"For the completion of the remainder of our lives … in repentance…" 

One of the most important petitions that are addressed to God during the Divine Liturgy (and in all other holy Services), is for repentance and forgiveness of our sins. These prayers of the Church are modeled on the prayer the Lord Himself gave us: Our Father … and forgive our trespasses” (Matthew 6:9&12). What is being asked for here is to be freed from our sins. Other examples of this are beautifully expressed in Psalm 50 (51), which is recited at least four times a day, along with such prayers and supplications as: For the completion of the remainder of our lives in peace and repentance, let us ask the Lord”; We also pray for …the forgiveness and the remission of sins …” We also have the period of Triodion and Holy Great Lent, which includes the hymn Oh You Giver of life, open up the gates of repentance …” The chanting of this hymn, following Psalm 50 (51) during Sunday Matins, calls our souls to repentance.

"A light to bring revelation to the Gentiles"

Righteous Symeon, while holding the Infant Christ, concluded his praise to God with a prophecy: "my eyes have seen Your salvation which You have prepared before the face of all peoples, a light to bring revelation to the Gentiles" (Luke 2:30-32). Inspired by the Holy Spirit, Symeon prophesied, as Isaiah once did (see Isaiah 49:6), that Jesus Christ is the light and Savior of the whole world. It is this light that will shine on all the pagan nations, freeing them from the darkness of ignorance of the true God.

Now You are letting Your Servant Depart in Peace”

When the righteous Symeon held the Holy Infant in his arms at the Temple of Jerusalem, he prostrated his soul before Almighty God, glorifying the majesty of His Divinity with these words:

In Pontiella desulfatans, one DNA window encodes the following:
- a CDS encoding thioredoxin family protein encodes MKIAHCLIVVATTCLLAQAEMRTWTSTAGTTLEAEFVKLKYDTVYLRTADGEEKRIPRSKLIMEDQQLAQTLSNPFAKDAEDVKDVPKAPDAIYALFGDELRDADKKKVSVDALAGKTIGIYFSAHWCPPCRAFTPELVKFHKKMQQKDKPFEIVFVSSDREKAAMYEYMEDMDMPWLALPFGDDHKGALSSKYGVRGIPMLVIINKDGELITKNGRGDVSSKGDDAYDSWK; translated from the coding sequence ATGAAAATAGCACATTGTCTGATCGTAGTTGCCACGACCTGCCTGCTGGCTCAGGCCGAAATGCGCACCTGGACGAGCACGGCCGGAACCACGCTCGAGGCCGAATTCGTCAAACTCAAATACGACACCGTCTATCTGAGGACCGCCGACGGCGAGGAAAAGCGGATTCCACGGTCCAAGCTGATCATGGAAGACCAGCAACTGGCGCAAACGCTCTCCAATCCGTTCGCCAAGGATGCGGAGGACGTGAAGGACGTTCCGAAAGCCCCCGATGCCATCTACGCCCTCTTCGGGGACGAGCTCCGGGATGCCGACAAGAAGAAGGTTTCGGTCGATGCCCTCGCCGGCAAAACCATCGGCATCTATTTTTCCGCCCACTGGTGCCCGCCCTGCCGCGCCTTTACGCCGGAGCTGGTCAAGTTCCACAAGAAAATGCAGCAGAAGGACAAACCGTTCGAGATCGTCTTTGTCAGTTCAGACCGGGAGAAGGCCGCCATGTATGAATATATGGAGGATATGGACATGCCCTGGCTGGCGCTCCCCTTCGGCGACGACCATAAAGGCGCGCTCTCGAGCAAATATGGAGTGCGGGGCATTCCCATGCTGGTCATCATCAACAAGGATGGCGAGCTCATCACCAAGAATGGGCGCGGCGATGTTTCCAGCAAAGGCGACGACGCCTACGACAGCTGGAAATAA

Lord, now You are letting Your servant depart in peace,

According to Your word;

For my eyes have seen Your salvation …”

In the previous Homily, we began our examination of the Song (Praise) of Symeon by highlighting two major themes that can be found in the text. We continue now with a third, which is the desire to peacefully end our earthly journey, allowing our souls to enter the heavenly kingdom.

At every Vespers, we hear the prayer: Lord, now You are letting Your servant depart in peace, according to Your word; For my eyes have seen your salvation ..." (Luke 2: 29-31). As St. Luke the Evangelist writes, it is with these words that the Righteous Symeon praised and thanked God, when he took the 40 day old baby Jesus in his arms, while in the Temple of Jerusalem.

We often hear in the Divine LIturgy and other Holy Services of the Church prayers and supplications before God that are related to mercy,” such as: "Have mercy on us,O God, according to your great mercy...”; “ For you, O God, are merciful and love mankind ... "; By the mercy and compassion and love for man of Your Only-begotten Son...” These and many other similar expressions are heard repeatedly in our common worship, appealing to the merciful God.

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